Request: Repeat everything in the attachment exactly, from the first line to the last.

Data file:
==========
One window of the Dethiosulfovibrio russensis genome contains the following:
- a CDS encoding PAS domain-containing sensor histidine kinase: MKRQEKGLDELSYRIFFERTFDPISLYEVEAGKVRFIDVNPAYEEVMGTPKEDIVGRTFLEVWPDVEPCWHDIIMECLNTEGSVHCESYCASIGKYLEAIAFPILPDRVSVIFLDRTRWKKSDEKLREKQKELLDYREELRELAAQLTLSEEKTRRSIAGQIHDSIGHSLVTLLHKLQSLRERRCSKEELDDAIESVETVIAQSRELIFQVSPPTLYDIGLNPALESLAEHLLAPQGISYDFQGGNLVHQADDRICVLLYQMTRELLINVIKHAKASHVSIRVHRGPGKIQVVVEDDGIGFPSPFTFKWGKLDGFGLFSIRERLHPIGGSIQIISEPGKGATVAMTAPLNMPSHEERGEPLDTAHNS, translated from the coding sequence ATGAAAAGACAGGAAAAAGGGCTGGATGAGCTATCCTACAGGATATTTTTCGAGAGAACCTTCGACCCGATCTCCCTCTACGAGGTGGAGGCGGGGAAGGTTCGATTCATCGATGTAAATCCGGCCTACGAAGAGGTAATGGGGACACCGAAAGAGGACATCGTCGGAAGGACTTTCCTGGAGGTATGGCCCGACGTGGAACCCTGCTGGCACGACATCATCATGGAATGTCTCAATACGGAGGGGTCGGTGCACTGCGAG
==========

One window of the Dethiosulfovibrio russensis genome contains the following:
- a CDS encoding PAS domain-containing sensor histidine kinase: MKRQEKGLDELSYRIFFERTFDPISLYEVEAGKVRFIDVNPAYEEVMGTPKEDIVGRTFLEVWPDVEPCWHDIIMECLNTEGSVHCESYCASIGKYLEAIAFPILPDRVSVIFLDRTRWKKSDEKLREKQKELLDYREELRELAAQLTLSEEKTRRSIAGQIHDSIGHSLVTLLHKLQSLRERRCSKEELDDAIESVETVIAQSRELIFQVSPPTLYDIGLNPALESLAEHLLAPQGISYDFQGGNLVHQADDRICVLLYQMTRELLINVIKHAKASHVSIRVHRGPGKIQVVVEDDGIGFPSPFTFKWGKLDGFGLFSIRERLHPIGGSIQIISEPGKGATVAMTAPLNMPSHEERGEPLDTAHNS, translated from the coding sequence ATGAAAAGACAGGAAAAAGGGCTGGATGAGCTATCCTACAGGATATTTTTCGAGAGAACCTTCGACCCGATCTCCCTCTACGAGGTGGAGGCGGGGAAGGTTCGATTCATCGATGTAAATCCGGCCTACGAAGAGGTAATGGGGACACCGAAAGAGGACATCGTCGGAAGGACTTTCCTGGAGGTATGGCCCGACGTGGAACCCTGCTGGCACGACATCATCATGGAATGTCTCAATACGGAGGGGTCGGTGCACTGCGAG